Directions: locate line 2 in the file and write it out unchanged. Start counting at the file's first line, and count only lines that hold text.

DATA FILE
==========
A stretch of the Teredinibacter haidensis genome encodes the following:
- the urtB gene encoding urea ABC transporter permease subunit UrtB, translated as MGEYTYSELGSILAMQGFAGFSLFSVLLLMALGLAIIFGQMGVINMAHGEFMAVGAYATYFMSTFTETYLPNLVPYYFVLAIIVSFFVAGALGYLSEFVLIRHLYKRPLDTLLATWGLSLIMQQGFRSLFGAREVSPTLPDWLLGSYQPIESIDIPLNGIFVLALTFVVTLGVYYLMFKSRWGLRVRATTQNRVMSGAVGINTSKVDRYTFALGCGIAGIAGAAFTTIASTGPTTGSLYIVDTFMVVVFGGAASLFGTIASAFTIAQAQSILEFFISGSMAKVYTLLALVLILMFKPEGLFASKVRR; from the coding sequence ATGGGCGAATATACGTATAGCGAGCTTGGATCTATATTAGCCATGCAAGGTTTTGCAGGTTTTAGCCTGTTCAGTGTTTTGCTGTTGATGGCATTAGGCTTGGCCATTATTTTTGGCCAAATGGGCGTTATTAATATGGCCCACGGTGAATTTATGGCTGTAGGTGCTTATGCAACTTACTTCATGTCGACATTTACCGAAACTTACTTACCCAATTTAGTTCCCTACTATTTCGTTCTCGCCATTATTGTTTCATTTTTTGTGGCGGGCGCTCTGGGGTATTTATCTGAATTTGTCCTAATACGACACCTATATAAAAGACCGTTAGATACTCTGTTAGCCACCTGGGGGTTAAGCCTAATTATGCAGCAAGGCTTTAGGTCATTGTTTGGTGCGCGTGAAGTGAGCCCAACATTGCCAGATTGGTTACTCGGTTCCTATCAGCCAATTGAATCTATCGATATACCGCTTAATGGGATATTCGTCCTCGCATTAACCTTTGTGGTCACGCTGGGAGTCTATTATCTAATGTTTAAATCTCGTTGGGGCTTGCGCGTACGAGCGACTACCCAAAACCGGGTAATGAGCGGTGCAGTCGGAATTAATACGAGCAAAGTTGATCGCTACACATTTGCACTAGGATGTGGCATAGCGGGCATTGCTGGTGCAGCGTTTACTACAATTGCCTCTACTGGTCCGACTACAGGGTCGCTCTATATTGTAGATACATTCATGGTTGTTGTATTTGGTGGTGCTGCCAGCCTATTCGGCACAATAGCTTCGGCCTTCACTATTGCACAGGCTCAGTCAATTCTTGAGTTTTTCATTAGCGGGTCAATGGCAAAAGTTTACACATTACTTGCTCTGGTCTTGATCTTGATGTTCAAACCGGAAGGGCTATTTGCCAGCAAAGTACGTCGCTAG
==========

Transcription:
- the urtB gene encoding urea ABC transporter permease subunit UrtB, translated as MGEYTYSELGSILAMQGFAGFSLFSVLLLMALGLAIIFGQMGVINMAHGEFMAVGAYATYFMSTFTETYLPNLVPYYFVLAIIVSFFVAGALGYLSEFVLIRHLYKRPLDTLLATWGLSLIMQQGFRSLFGAREVSPTLPDWLLGSYQPIESIDIPLNGIFVLALTFVVTLGVYYLMFKSRWGLRVRATTQNRVMSGAVGINTSKVDRYTFALGCGIAGIAGAAFTTIASTGPTTGSLYIVDTFMVVVFGGAASLFGTIASAFTIAQAQSILEFFISGSMAKVYTLLALVLILMFKPEGLFASKVRR; from the coding sequence ATGGGCGAATATACGTATAGCGAGCTTGGATCTATATTAGCCATGCAAGGTTTTGCAGGTTTTAGCCTGTTCAGTGTTTTGCTGTTGATGGCATTAGGCTTGGCCATTATTTTTGGCCAAATGGGCGTTATTAATATGGCCCACGGTGAATTTATGGCTGTAGGTGCTTATGCAACTTACTTCATGTCGACATTTACCGAAACTTACTTACCCAATTTAGTTCCCTACTATTTCGTTCTCGCCATTATTGTTTCATTTTTTGTGGCGGGCGCTCTGGGGTATTTATCTGAATTTGTCCTAATACGACACCTATATAAAAGACCGTTAGATACTCTGTTAGCCACCTGGGGGTTAAGCCTAATTATGCAGCAAGGCTTTAGGTCATTGTTTGGTGCGCGTGAAGTGAGCCCAACATTGCCAGATTGGTTACTCGGTTCCTATCAGCCAATTGAATCTATCGATATACCGCTTAATGGGATATTCGTCCTCGCATTAACCTTTGTGGTCACGCTGGGAGTCTATTATCTAATGTTTAAATCTCGTTGGGGCTTGCGCGTACGAGCGACTACCCAAAACCGGGTAATGAGCGGTGCAGTCGGAATTAATACGAGCAAAGTTGATCGCTACACATTTGCACTAGGATGTGGCATAGCGGGCATTGCTGGTGCAGCGTTTACTACAATTGCCTCTACTGGTCCGACTACAGGGTCGCTCTATATTGTAGATACATTCATGGTTGTTGTATTTGGTGGTGCTGCCAGCCTATTCGGCACAATAGCTTCGGCCTTCACTATTGCACAGGCTCAGTCAATTCTTGAGTTTTTCATTAGCGGGTCAATGGCAAAAGTTTACACATTACTTGCTCTGGTCTTGATCTTGATGTTCAAACCGGAAGGGCTATTTGCCAGCAAAGTACGTCGCTAG